But the secret sauce here is an upgrade to the S9 SiP, which greatly improves the speed of app opening, and adds a new four-core Neural Engine that processes key machine learning tasks up to two times faster.

You’ll spot this new chip at work in two key places: improved Siri speeds and Double Tap. Speaking to the former, most of you will have probably been a little frustrated at how long certain requests of Siri will take, as the Apple Watch needs to get the answer over cellular networks, or talk to your iPhone to use its data connection to fulfill your request.

Now, thanks to the Neural Engine, Siri requests are now processed on-device, which greatly increases the speed of a response. Now I can ask it to start an outdoor walk without standing around for a few seconds for it to happen. On top of that, I’ve found message dictation to be more accurate too, which has been a lifesaver when my hands have been full and I needed to let my friends know I’m close by.

Apple Watch Series 9

(Image credit: Future)

Double Tap is a spiritual evolution of what came out of Apple's AssistiveTouch — an accessibility feature that allows you to use hand gestures to interact with the watch. In double tapping your thumb and finger together, you execute the primary function within an app. These include snoozing an alarm, pausing music, and picking up phone calls.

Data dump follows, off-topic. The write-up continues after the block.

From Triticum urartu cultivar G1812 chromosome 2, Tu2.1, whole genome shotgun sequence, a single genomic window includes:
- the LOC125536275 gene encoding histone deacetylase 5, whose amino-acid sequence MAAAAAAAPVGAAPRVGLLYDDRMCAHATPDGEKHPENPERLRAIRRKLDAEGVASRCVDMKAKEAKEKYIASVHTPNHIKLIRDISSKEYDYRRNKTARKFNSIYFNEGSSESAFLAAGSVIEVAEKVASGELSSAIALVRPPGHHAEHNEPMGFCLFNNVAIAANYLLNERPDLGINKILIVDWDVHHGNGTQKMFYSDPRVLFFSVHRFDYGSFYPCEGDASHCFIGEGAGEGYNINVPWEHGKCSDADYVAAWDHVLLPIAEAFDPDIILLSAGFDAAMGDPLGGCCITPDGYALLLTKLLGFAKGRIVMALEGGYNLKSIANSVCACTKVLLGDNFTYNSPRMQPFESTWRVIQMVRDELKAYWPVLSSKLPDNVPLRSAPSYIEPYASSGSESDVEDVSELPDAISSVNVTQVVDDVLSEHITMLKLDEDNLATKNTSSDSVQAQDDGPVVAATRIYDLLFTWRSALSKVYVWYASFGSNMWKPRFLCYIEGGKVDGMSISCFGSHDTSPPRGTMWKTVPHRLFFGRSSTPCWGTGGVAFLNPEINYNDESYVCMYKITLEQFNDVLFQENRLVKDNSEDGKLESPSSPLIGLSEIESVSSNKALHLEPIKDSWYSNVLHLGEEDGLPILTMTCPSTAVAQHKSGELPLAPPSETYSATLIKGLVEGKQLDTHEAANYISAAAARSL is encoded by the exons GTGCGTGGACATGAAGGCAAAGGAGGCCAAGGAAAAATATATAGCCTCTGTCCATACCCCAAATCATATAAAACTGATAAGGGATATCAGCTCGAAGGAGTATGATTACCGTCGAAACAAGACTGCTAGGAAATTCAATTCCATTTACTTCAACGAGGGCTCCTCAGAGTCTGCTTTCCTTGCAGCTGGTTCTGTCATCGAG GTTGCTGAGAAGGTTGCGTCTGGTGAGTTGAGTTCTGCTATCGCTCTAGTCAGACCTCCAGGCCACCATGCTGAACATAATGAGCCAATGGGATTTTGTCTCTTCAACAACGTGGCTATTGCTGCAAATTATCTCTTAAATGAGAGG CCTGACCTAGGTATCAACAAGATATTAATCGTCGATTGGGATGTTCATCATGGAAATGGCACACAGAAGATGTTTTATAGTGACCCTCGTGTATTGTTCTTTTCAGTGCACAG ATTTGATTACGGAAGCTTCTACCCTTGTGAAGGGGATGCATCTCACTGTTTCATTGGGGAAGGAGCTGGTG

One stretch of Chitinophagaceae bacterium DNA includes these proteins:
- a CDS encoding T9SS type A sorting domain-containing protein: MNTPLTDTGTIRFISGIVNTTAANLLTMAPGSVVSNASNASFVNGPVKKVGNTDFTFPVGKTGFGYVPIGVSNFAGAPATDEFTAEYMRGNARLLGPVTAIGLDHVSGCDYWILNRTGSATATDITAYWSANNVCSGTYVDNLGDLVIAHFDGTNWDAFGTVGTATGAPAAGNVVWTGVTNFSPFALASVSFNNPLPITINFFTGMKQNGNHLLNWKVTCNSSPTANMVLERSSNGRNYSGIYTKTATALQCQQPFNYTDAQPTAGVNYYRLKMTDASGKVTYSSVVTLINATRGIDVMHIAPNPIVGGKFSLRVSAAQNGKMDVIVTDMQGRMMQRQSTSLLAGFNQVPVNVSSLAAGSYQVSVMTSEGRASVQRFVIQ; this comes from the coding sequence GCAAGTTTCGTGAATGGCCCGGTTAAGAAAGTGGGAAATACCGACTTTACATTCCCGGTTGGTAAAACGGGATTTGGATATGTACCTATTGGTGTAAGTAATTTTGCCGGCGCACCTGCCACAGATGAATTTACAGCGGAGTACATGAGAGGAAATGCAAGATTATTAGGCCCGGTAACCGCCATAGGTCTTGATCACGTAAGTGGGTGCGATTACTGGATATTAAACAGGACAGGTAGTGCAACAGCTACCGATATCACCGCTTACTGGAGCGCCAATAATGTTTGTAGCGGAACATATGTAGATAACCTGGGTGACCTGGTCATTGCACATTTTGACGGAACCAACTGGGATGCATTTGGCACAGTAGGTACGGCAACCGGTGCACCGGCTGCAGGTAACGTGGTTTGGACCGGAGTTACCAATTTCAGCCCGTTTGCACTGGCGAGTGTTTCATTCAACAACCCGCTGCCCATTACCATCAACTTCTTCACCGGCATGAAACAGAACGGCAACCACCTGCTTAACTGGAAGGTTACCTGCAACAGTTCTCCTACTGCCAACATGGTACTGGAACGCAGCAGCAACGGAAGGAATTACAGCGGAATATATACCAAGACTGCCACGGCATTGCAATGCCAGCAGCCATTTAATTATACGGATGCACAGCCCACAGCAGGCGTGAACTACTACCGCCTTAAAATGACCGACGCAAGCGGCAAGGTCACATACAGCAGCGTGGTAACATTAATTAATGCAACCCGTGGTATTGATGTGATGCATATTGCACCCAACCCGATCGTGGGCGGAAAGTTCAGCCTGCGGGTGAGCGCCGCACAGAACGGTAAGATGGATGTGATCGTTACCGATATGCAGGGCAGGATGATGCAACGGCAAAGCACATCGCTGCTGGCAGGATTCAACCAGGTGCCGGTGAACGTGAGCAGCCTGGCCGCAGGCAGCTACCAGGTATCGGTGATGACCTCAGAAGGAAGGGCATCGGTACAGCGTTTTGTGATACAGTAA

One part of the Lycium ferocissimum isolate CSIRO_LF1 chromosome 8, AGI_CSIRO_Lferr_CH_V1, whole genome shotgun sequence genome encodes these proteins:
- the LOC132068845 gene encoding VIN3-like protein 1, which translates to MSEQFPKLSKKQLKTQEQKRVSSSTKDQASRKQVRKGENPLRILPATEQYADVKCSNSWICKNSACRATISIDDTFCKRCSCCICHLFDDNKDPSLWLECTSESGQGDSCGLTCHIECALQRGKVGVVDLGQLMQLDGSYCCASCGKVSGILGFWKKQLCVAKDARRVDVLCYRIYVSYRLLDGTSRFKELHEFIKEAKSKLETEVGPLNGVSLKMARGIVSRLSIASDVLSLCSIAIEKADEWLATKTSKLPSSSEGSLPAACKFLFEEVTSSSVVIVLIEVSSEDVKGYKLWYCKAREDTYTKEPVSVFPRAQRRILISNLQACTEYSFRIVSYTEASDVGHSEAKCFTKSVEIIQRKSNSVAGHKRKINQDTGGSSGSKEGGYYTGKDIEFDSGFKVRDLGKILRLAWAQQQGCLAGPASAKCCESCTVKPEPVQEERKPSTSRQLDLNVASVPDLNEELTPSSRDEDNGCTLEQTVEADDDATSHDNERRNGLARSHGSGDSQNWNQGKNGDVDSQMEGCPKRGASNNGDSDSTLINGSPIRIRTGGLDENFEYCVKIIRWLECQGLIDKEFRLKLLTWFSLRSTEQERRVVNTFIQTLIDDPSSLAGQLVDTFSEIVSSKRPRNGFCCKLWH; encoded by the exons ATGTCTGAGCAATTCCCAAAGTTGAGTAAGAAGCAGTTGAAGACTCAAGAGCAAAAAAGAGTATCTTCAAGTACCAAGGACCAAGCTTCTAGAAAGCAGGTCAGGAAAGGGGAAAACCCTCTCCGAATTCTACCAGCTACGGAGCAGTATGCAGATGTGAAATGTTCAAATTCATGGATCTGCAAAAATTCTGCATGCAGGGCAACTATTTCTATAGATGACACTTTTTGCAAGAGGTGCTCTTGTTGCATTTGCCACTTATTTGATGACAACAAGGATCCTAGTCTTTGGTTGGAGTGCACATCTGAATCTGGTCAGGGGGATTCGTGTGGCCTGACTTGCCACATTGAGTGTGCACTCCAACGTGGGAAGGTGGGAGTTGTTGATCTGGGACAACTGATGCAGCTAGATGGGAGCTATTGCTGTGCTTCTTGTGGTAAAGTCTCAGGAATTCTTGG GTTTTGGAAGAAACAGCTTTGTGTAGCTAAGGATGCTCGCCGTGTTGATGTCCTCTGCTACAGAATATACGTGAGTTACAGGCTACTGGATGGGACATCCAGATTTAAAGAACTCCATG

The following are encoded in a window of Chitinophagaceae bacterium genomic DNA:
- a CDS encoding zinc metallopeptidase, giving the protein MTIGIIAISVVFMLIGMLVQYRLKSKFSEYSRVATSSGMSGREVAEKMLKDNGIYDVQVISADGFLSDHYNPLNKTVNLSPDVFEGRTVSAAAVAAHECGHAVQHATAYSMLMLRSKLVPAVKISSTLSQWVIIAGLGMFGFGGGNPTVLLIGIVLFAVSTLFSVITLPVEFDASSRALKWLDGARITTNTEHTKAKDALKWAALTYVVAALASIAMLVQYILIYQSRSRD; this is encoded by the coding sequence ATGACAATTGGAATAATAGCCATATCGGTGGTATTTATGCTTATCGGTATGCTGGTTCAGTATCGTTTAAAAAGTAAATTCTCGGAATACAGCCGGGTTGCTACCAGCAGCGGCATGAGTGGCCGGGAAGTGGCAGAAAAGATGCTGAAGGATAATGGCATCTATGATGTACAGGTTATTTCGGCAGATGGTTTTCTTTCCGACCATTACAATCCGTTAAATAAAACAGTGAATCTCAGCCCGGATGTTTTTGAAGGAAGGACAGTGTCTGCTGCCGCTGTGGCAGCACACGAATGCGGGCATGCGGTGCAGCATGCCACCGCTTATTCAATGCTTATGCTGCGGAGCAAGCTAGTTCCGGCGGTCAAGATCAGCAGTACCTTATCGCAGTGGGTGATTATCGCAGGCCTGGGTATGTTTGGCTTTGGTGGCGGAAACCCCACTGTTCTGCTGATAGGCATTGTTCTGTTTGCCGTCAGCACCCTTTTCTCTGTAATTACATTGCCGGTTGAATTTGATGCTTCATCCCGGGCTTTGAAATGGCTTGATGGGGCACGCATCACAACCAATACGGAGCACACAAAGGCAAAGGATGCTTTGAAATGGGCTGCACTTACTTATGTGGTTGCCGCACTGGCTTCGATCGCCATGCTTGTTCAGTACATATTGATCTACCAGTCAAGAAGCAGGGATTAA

Shout-out to those out there who tried to do the same with your nose when your hands weren’t available. This has been a warmly welcomed replacement to looking like a bit of a wazzock trying to do this.

And it’s impressive to see how this all comes together in a typical day for me — asking Siri to start a walk, as I blaze across London to Euston station, double tapping to take a call as I go, quickly using dictation to tell my mate I’m not far away from the office, and double tapping to pause my latest episode of Not Another D&D Podcast and ask the station staff what line I needed to be on.

It builds on what was already a really slick experience, and makes it all the more compatible with any lifestyle — no matter how chaotic it may get.

Apple Watch Series 9 battery life & charging

Apple Watch Series 9

(Image credit: Future)

Apple Watch Series 9 promises a battery life of up to 18 hours, which remains largely accurate provided you play by the specific rules of an average daily user. In the fringe cases of using it as a torch or really cranking up that brightness, that went down to about 16 hours for me, and if you have that always-on display activated, you’ll need to be charging this device every night.

Given just how much longevity I got out of the Apple Watch Ultra, I can’t help but feel this is a disappointing step back. Since we’re charging devices every night anyway, the impact of this is not a massively problematic one, but it’s something to be aware of if you plan on heading somewhere overnight without a charger.

Luckily, the low-power mode is just as good as before, which does a few things such as reduce the screen brightness slightly and the number of times sensors take a reading, and gives you a 36-hour battery life.